Recipe quick take: Brown Sugar–Oat Cherry Muffins from Joanne Chang’s Flour, too

Continuing with this summer’s baking project, this week’s “easy midweek” recipe is a muffin recipe from Joanne Chang’s second cookbook, Flour, too: Brown Sugar–Oat Cherry Muffins (p. 70). Chang credits the original recipe to “Brian, one of our pastry chefs”, and like many of Chang’s quickbreads it gets acidity from crème fraîche rather than American-style sour cream or buttermilk. Everyone who tried it quite liked the flavor, even though as a “cherry muffin” it has to be considered a failure. The rap on Chang’s baking recipes is that she uses too much sugar, and this is the first time I’ve made one of her things that I’ve been in agreement with that criticism: these simply are much too sweet to be muffins, and they don’t have the right texture for either muffins or cupcakes. They also were entirely lacking in cherry flavor — more than one taster said “Oh, I didn’t know they were supposed to be cherry“. Despite that, nearly everyone thought that they were excellent, just not what the title advertised. Here’s how I did it; I can think of two things that I did that might account for the texture problems, but nothing that would seem to have anything to do with the lack of cherry flavor.

Mise en place (with four bowls!)
This recipe uses a lot of bowls, but despite that, it’s assembled by the standard Muffin Method. Clockwise from bottom left, I have 210 g of whole-wheat flour (I used organic whole spelt flour, because I had a small amount left and wanted to make sure it got used before the fats started to oxidize); an equal mass of fresh sweet cherries, which have been pitted and chopped; 300 ml of crème fraîche (sorry, I neglected to recheck by mass); 350 g rolled oats; 115 g melted unsalted butter; two large eggs; baking powder, baking soda, and salt; 135 g granulated sugar; 165 g light brown sugar; and finally, 240 ml of whole milk.

Cherries added to the wet works
As I mentioned, the batter is made using the Muffin Method: mix all the wet ingredients together — in this case, the oats, sugar, and cherries are all considered “wet” — and then fold in the combined dry ingredients. Where this recipe departs from the usual procedure is that it calls for resting, “at least 8 hours, or up to overnight in the refrigerator”. I generally take an “overnight” rest as license to pick up the process at any time the following day, but I suspect the texture problems I’m about to detail may have been due to the long rest, and Chang really meant “baker’s overnight” — i.e., not more than 12 hours. If so, I wish she would have said as much.

Batter after 24 hours in refrigerator
After nearly 24 hours in the refrigerator — covered, of course — the batter looks little changed. Perhaps the oats have softened a bit; presumably that was part of the intent.

Portioned muffin batter topped with streusel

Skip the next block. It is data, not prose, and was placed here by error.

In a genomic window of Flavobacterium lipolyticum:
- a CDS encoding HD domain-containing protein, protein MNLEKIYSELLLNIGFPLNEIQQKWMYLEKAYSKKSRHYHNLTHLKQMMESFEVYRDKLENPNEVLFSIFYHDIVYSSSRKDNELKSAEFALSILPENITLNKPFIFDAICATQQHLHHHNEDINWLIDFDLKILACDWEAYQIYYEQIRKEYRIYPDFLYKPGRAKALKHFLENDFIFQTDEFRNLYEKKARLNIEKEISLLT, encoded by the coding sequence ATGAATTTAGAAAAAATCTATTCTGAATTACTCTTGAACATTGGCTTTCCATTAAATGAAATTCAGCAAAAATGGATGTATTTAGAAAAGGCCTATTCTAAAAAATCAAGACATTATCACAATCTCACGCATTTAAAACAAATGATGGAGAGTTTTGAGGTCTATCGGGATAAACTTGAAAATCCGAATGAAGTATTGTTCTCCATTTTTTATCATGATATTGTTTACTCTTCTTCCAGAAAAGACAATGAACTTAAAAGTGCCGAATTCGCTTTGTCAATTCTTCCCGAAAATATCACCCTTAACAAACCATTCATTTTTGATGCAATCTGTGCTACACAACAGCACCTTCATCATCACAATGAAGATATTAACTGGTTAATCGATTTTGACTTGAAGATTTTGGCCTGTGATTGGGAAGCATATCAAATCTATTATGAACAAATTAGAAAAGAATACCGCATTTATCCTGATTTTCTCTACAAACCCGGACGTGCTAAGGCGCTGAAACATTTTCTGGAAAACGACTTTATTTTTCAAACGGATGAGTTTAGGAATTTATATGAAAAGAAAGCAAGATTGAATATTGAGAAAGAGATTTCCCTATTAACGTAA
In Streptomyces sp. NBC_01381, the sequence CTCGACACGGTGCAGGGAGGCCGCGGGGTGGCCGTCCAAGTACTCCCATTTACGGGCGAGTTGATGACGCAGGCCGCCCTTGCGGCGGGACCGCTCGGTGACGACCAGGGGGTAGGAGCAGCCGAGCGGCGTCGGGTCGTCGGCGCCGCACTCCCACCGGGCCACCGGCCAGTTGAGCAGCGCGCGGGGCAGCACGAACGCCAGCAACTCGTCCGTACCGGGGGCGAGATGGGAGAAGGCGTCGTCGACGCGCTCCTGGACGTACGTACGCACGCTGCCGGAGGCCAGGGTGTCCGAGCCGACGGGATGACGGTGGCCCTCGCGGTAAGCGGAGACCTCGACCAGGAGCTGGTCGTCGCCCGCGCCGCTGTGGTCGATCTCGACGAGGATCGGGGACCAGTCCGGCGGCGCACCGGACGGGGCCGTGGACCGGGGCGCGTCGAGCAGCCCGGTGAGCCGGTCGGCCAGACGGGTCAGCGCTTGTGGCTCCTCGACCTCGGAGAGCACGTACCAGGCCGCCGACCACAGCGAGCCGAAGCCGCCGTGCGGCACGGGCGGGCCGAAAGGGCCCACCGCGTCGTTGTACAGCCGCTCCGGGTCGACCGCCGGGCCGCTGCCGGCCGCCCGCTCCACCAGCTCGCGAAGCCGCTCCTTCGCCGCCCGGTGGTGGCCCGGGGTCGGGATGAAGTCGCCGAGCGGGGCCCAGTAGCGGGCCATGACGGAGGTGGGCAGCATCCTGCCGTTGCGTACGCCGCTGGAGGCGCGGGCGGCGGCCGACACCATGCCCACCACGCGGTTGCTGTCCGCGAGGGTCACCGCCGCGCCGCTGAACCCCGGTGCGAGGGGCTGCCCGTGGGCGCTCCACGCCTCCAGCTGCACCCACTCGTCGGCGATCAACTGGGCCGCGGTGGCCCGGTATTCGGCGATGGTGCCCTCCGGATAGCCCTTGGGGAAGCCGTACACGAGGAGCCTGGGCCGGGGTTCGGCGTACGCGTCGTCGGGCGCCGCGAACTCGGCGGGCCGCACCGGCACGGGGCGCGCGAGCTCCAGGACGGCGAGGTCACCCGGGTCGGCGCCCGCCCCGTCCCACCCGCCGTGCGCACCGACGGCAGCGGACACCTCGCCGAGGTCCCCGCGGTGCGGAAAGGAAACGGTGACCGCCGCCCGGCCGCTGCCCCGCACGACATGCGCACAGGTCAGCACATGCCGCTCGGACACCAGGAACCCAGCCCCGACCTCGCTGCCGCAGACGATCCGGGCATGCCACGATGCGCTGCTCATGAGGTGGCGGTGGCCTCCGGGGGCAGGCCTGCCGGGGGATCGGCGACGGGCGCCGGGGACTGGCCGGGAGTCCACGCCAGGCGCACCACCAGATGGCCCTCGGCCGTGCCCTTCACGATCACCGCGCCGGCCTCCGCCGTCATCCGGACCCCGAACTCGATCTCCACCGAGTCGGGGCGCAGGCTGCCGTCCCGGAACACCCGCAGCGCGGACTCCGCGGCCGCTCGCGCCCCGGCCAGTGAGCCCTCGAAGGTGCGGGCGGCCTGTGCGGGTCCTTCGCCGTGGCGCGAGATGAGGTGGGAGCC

I followed Chang’s instructions to be extra-generous in the portioning. To quote:

Spoon about 1 cup/240 ml into each muffin cup, filling it all the way to the brim and wa-a-a-y over. (It will seem like there’s too much batter for the tins, but if you want the characteristic muffin top you need to overfill them. You can make smaller muffins if you prefer ….

Since the recipe calls for a yield of exactly 12 muffins — which is also the standard size of a single muffin tin — I kept on filling them until I had used all of the batter. I then applied the brown-sugar-and-oat topping specified in the recipe, which you can see, and they are ready to go into a 350°F (180°c) oven to bake.

Baked "muffins"
On page 71 of the cookbook, there’s a photograph showing a muffin tin with beautiful, tall, separate muffins. That’s not what I got: in the heat of the oven, the muffin batter simply slumped, and in fact flowed off the top of the tin, over the side of the sheet pan that was meant as protection, and onto the floor of my oven. Ouch! How am I even supposed to get these out?

Mess after removing from muffin tin
Using a long, narrow spatula I was able to cut through the mess on top of the tin, but when I turned out the muffins, the tops didn’t want to stay attached to the body of the muffins, leaving this mess, which looks nothing like the picture in Chang’s book. I ate far too much of the crumbled mess — as I mentioned, it was very tasty, despite being a failure qua cherry muffin. Quoting my perceptive colleague and fellow baker Sue: “Not a proper muffin, definitely not a cupcake. Perhaps closest to a coffee cake, minus the integrity.… [E]xcept for it being too sweet, I thought it was really good, with nicely hearty flavor, texture, and chewiness. There was no cherry experience to speak of….”


After all that, you might think this was some super-nutritious, high-fiber health food. Nope — not with all that crème fraîche! Here’s the full toll; note that I calculated this using “traditional” whole wheat; substituting either whole spelt or sprouted whole wheat does not meaningfully change the numbers.

Nutrition Facts
Serving size: 1 muffin
Servings per recipe: 12
Amount per serving
Calories 485 Calories from fat 189
% Daily Value
Total Fat 21g 32%
 Saturated Fat 12g 59%
Trans Fat 0g
Cholesterol 75mg 25%
Sodium 253mg 11%
Potassium 179mg 5%
Total Carbohydrate 66g 22%
 Dietary fiber 5g 21%
 Sugars 30g
Proteins 8g 17%
Vitamin A 14%
Vitamin C 0%
Calcium 14%
Iron 12%
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